U.S. Attorney General Eric Holder, federal judges from the state and Fourth Circuit Court of Appeals, members of the S.C. Supreme Court and a host of other dignitaries are scheduled to be on hand 2 p.m. Friday for the unveiling of a statue honoring the late J. Waties Waring.
The event, which is in the garden outside the Hollings Judicial Center near the Four Corners of Law downtown, is expected to be packed. Also on Friday is the unveiling of a special painting by Jonathan Green that commemorates the importance of Waring’s ruling in the Briggs v. Elliott civil rights case from Clarendon County.
Waring (1880-1968) was an eighth-generation Charlestonian who became a social outcast for several moderate decisions that challenged government-backed segregation prevalent in the state more than 60 years ago. His civil rights legacy was documented first in recent years by Charleston Currents in 2012 and last month.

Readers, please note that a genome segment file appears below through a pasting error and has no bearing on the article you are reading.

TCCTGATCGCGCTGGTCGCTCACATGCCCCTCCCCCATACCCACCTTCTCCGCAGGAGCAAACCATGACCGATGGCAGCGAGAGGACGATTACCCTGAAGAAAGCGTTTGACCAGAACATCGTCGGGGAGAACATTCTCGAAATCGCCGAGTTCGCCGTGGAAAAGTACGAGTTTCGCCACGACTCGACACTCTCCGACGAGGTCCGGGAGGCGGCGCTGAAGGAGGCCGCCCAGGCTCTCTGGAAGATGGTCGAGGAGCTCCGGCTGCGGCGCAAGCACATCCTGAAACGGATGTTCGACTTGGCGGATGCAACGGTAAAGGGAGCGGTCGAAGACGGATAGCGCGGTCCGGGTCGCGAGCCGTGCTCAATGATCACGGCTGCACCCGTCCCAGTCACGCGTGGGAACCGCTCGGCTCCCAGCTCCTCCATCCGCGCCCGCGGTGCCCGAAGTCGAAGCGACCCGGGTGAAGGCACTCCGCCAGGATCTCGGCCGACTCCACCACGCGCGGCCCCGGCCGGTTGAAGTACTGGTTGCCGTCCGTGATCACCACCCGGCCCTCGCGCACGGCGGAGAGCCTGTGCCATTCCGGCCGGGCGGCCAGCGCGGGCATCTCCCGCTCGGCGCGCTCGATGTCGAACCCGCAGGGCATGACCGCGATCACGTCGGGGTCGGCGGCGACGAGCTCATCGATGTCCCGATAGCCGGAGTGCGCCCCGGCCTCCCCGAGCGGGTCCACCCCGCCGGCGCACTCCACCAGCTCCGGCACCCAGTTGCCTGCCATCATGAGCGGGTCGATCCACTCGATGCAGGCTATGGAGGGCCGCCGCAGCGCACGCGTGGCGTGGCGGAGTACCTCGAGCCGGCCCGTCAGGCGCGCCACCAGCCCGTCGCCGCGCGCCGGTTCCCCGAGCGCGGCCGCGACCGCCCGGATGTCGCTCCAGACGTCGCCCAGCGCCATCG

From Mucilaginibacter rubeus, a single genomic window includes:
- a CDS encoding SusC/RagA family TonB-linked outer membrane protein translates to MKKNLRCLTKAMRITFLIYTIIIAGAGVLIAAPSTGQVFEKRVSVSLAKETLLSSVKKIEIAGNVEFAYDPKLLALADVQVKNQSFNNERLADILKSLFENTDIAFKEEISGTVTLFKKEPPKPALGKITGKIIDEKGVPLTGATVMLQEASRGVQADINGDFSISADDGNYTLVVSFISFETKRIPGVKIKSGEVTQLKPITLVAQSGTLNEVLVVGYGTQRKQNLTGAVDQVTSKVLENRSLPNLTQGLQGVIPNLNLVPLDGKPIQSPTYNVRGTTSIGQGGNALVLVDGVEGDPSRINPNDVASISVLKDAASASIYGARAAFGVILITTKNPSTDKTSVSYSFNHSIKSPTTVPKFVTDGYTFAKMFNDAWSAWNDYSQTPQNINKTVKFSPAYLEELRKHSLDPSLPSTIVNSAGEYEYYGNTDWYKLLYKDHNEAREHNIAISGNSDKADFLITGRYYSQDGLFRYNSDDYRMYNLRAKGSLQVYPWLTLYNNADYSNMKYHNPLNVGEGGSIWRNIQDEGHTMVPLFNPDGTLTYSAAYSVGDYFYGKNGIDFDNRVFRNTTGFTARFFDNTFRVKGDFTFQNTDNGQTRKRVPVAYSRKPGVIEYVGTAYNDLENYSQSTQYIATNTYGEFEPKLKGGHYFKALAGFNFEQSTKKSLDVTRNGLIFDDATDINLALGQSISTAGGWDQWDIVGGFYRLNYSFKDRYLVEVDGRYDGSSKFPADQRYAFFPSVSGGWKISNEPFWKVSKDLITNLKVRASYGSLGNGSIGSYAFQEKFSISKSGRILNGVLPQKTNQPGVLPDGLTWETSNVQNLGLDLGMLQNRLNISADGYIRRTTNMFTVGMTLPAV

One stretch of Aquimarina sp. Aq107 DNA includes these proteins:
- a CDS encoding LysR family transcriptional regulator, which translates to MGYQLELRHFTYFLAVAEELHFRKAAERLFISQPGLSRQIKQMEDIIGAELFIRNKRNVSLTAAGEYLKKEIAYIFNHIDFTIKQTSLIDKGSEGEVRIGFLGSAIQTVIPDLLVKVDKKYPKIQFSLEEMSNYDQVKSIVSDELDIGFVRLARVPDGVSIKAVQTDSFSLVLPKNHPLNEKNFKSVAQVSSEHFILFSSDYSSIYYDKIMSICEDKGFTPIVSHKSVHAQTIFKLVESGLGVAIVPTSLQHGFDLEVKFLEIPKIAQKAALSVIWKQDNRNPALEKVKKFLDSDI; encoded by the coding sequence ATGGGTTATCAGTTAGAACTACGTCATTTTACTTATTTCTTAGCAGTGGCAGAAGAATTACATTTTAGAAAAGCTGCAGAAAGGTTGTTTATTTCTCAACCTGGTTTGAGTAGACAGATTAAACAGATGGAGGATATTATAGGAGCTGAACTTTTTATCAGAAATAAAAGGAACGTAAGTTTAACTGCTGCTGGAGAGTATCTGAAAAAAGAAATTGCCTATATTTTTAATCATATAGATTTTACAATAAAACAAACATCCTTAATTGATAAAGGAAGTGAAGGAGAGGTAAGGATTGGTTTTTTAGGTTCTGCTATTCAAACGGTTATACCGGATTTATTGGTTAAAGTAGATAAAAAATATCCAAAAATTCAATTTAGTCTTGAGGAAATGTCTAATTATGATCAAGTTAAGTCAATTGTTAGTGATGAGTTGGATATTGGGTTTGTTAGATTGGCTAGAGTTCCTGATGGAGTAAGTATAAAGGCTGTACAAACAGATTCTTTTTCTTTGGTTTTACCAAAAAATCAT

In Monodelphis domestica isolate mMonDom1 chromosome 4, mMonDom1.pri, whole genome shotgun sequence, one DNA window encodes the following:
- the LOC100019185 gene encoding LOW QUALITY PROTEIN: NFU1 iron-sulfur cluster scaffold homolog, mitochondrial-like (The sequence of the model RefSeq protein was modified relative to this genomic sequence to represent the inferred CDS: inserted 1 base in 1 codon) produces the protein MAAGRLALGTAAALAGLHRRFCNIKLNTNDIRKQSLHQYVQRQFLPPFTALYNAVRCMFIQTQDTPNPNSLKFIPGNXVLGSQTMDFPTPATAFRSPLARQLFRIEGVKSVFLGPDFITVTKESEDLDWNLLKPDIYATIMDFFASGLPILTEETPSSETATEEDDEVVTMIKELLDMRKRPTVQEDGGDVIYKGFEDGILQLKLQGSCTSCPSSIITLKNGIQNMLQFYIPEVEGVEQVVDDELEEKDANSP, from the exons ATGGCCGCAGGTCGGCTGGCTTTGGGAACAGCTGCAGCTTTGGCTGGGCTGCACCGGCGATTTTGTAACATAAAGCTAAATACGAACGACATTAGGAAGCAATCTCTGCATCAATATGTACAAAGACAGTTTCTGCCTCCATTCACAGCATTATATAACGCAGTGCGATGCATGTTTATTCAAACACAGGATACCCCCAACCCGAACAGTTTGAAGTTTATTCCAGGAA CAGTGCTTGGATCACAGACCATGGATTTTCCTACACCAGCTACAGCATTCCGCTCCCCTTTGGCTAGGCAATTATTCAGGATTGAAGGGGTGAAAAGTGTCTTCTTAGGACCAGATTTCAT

On June 21, 1951, Waring became the first federal judge since 1896 to challenge the “separate but equal” doctrine that propped up segregation as an everyday practice in the South. His dissent in the Briggs case became a backbone of the 1954 landmark Brown v. Board decision that upended segregation in public schools. Waring wrote:
“Segregation in education can never produce equality and that it is an evil that must be eradicated. … I am of the opinion that all of the legal guideposts, expert testimony, common sense and reason point unerringly to the conclusion that the system of segregation in education adopted and practiced in the State of South Carolina must go and must go now. Segregation is per se inequality.”
Waring retired soon after the Briggs case and, spurned by Charleston, moved into exile in New York City. He counted the head of the NAACP, Walter White, and writer Alan Paton as friends.
A few years after the Brown decision, Waring ran into Chief Justice Earl Warren, who pulled together a unanimous verdict in the Brown decision. Waring reportedly told Warren, “I was greatly relieved when you decided that Clarendon school case. I’d been very lonely up to that time.” Warren replied, “Well, you had to do it the hard way.”